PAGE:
AFL Grand Final – take two // 1 October 2010

Ridicule of Prime Minister Julia Gillard’s stripey barnet aside, the only mass hysteria worth getting involved with this weekend is the AFL’s Grand Final.
Aussie Rules, you see, is a religion here, and its annual final match is Christmas, Hanukkah and Eid rolled into one. As far as national sports go, its popularity rivals the US’s NFL and the stadium crowd alone is 116,000.
Last week’s original ‘GF’ was, for the first time in AFL’s 133-year history, a draw, so – as per the traditions set out in AFL rules – tomorrow’s game is a rigmarole of a rematch and the stakes are higher than ever.
The crux of the hype spins on the facts that this is one of only three rematches in AFL GF history (yep, if it ain’t an abbreviation, it soon will be), and the teams in question are both from Melbourne, which is the home to AFL (or as it was once known, the Victorian Football League). It’s the equivalent of an FA cup final between Man U and Man City, washed down with VB, coloured in black, white and red and with mountains of historical context weighing it all down.
The underdog, St. Kilda Saints, are pitched against the much-villified Collingwood Magpies.
Jim, my insider pundit, echoes the sentiments of most I’ve come across: “I’m hoping St Kilda will win – my heart says Saints and my head says Collingwood.”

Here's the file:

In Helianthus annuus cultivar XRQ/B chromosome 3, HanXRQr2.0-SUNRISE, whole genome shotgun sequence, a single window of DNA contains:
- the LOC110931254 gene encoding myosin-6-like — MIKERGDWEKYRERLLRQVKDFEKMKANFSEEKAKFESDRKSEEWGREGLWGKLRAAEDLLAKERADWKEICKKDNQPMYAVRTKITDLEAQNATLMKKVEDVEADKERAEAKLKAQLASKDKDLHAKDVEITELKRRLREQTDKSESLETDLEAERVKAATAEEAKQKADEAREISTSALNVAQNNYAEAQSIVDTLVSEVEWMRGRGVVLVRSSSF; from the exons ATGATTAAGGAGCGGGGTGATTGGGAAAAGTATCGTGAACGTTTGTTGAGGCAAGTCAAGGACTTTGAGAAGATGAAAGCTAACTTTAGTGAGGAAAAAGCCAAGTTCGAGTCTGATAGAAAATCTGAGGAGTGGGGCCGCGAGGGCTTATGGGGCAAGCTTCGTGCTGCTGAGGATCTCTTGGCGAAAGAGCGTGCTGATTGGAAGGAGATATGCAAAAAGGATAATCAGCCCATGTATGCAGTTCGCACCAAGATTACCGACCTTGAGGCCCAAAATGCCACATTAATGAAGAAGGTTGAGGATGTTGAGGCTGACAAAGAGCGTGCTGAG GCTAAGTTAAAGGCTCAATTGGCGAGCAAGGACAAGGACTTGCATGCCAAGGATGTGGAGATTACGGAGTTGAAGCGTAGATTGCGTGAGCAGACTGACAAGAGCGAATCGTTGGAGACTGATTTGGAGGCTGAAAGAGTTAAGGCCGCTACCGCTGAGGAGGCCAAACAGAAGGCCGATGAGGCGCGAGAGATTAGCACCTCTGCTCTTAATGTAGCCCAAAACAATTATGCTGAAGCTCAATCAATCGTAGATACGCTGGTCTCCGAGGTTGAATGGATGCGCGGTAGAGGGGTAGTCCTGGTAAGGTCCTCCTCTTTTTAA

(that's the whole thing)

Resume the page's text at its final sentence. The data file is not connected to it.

The “massively unpopular” ‘Pies owe their reputation to their home geography – they’re from the wrong of the tracks, their fans and tactics are of dubious origin, or, “because they’re dirty” as my cousin put it.
Collingwood is a traditional working-class area, their supporters are rough and whilst “gentrification and all that” has ironically made the area trendy, old habits die hard.
And whilst one rematch may be one rematch too many for some fans who paid $1000 for last Saturday’s game, there can be no more than two finals played. Tomorrow’s score cannot be a draw.
The rarity of such an occasion has some rubbing their hands together with glee – it’s another money-spinning week tacked onto the end of the AFL season, a bumper viewing-figures certainty and a sponsorship goldmine.
It’s also a bit of an inconvenience to those who, like a friend, chose to put his wedding back by a week to avoid clashing with the original GF date last Saturday. His ceremony begins at the end of the fourth quarter, whilst another wedding that I’m heading to starts at the end of the third quarter. There is no clock-watching according to GMT tomorrow – just hours before kick-off and quarters thereafter.
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